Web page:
IRV, called 'alternative vote' in Australia, came to be used in most Australian legislative elections, although it was superseded by Hare's STV system of proportional representation for the federal Senate. IRV is still used for electing members of the lower house. IRV is also used in other nations, such as Ireland. In the United Kingdom, the Jenkins Commission, appointed by the new government, released their report October 29 that recommends the use of IRV for electing the House of Commons (with proportional representation achieved through the election of additional members based on the popular vote for parties nationally). ...

The single transferable vote is a more common voting procedure in the U.S. than most of us realize. Even the Academy Awards uses STV in determining their finalists. The American Political Science Association (APSA), the organization of political science professors, uses IRV to elect their national president, since political scientists understand that IRV is the fairest and simplest way to elect a single winner from a field of candidates."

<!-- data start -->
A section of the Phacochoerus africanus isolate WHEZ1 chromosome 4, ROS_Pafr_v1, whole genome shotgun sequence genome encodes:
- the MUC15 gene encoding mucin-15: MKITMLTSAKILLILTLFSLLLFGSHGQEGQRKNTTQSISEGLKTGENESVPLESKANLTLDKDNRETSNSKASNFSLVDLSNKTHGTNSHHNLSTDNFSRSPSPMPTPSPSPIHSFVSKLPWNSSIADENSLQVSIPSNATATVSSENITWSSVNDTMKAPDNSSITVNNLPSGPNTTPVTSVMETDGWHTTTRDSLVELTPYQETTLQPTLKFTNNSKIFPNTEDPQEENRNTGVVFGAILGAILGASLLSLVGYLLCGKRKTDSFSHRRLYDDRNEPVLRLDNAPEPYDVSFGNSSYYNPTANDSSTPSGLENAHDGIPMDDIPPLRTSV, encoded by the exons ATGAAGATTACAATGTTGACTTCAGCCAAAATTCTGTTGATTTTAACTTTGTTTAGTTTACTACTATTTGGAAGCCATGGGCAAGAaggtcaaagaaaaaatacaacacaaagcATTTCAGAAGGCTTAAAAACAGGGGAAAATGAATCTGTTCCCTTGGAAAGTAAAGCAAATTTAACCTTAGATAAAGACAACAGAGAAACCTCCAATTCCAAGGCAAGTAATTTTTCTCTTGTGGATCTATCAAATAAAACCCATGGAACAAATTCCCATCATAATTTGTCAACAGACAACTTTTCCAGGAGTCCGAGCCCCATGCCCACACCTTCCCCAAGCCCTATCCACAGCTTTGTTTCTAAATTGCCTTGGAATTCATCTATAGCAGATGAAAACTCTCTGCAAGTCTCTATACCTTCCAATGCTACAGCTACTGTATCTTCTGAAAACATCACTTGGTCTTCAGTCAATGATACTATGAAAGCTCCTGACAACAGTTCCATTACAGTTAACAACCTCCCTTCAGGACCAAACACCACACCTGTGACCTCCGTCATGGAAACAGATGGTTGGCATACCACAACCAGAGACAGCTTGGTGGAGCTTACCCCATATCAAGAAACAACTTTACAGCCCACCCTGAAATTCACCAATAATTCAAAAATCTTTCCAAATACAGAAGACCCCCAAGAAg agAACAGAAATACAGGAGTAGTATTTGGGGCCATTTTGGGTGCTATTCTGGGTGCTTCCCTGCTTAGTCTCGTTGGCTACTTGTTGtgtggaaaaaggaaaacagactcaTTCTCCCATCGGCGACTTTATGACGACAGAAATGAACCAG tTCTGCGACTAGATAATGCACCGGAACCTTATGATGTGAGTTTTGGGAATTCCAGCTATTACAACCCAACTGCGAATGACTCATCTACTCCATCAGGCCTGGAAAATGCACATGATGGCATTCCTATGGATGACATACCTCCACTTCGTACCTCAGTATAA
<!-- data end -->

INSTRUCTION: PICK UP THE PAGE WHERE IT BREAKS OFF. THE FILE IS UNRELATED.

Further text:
(Center for Voting and Democracy, Washington, D.C.)



1850s1893advocacyAlternative Vote • American Political Science Association • APSA • Australia • Australian Federal Senate • Australian Lower House • Carl Andrae • contest • counting procedure • Denmark • election • fairnessHouse of CommonsInstant Runoff VotingIRV • Jenkins Commission • legislative elections • Massachusetts Institute of TechnologymisrepresentationParliamentpolicypolitical representationpolitical sciencepoliticspopular vote • preference ballot • proportional representation • QueenslandrankingRepublic of Irelandsimplicity • Single Transferable Vote • single winner • STV • systemThomas HaretransferUKvotingvoting system • W. R. Ware


Simon Perkins
15 APRIL 2011

Demise of first generation meme tracker 'Popdex'